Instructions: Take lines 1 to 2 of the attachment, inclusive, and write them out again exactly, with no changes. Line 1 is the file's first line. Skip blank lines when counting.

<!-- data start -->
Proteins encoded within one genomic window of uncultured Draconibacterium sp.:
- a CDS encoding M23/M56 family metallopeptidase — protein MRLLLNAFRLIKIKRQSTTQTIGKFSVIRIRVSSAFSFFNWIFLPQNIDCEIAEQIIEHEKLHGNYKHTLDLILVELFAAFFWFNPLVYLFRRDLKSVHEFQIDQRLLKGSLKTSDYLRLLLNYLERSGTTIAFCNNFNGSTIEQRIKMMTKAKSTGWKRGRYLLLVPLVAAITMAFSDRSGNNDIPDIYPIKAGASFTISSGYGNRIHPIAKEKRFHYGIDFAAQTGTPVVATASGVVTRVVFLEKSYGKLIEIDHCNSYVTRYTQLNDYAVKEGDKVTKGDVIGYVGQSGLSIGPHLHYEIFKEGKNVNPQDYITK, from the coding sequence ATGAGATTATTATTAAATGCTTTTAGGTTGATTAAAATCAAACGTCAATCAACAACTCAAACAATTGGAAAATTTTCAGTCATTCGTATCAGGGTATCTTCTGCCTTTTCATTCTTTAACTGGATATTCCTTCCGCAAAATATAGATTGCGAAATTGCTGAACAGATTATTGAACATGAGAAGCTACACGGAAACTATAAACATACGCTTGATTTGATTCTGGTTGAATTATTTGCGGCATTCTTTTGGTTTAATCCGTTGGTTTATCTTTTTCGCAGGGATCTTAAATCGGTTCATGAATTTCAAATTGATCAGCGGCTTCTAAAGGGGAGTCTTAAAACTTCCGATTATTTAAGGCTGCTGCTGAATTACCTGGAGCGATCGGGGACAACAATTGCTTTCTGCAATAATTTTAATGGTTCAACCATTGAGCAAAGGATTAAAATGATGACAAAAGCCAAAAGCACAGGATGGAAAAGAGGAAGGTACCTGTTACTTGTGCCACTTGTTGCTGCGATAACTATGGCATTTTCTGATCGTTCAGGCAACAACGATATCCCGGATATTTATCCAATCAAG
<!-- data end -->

Proteins encoded within one genomic window of uncultured Draconibacterium sp.:
- a CDS encoding M23/M56 family metallopeptidase — protein MRLLLNAFRLIKIKRQSTTQTIGKFSVIRIRVSSAFSFFNWIFLPQNIDCEIAEQIIEHEKLHGNYKHTLDLILVELFAAFFWFNPLVYLFRRDLKSVHEFQIDQRLLKGSLKTSDYLRLLLNYLERSGTTIAFCNNFNGSTIEQRIKMMTKAKSTGWKRGRYLLLVPLVAAITMAFSDRSGNNDIPDIYPIKAGASFTISSGYGNRIHPIAKEKRFHYGIDFAAQTGTPVVATASGVVTRVVFLEKSYGKLIEIDHCNSYVTRYTQLNDYAVKEGDKVTKGDVIGYVGQSGLSIGPHLHYEIFKEGKNVNPQDYITK, from the coding sequence ATGAGATTATTATTAAATGCTTTTAGGTTGATTAAAATCAAACGTCAATCAACAACTCAAACAATTGGAAAATTTTCAGTCATTCGTATCAGGGTATCTTCTGCCTTTTCATTCTTTAACTGGATATTCCTTCCGCAAAATATAGATTGCGAAATTGCTGAACAGATTATTGAACATGAGAAGCTACACGGAAACTATAAACATACGCTTGATTTGATTCTGGTTGAATTATTTGCGGCATTCTTTTGGTTTAATCCGTTGGTTTATCTTTTTCGCAGGGATCTTAAATCGGTTCATGAATTTCAAATTGATCAGCGGCTTCTAAAGGGGAGTCTTAAAACTTCCGATTATTTAAGGCTGCTGCTGAATTACCTGGAGCGATCGGGGACAACAATTGCTTTCTGCAATAATTTTAATGGTTCAACCATTGAGCAAAGGATTAAAATGATGACAAAAGCCAAAAGCACAGGATGGAAAAGAGGAAGGTACCTGTTACTTGTGCCACTTGTTGCTGCGATAACTATGGCATTTTCTGATCGTTCAGGCAACAACGATATCCCGGATATTTATCCAATCAAG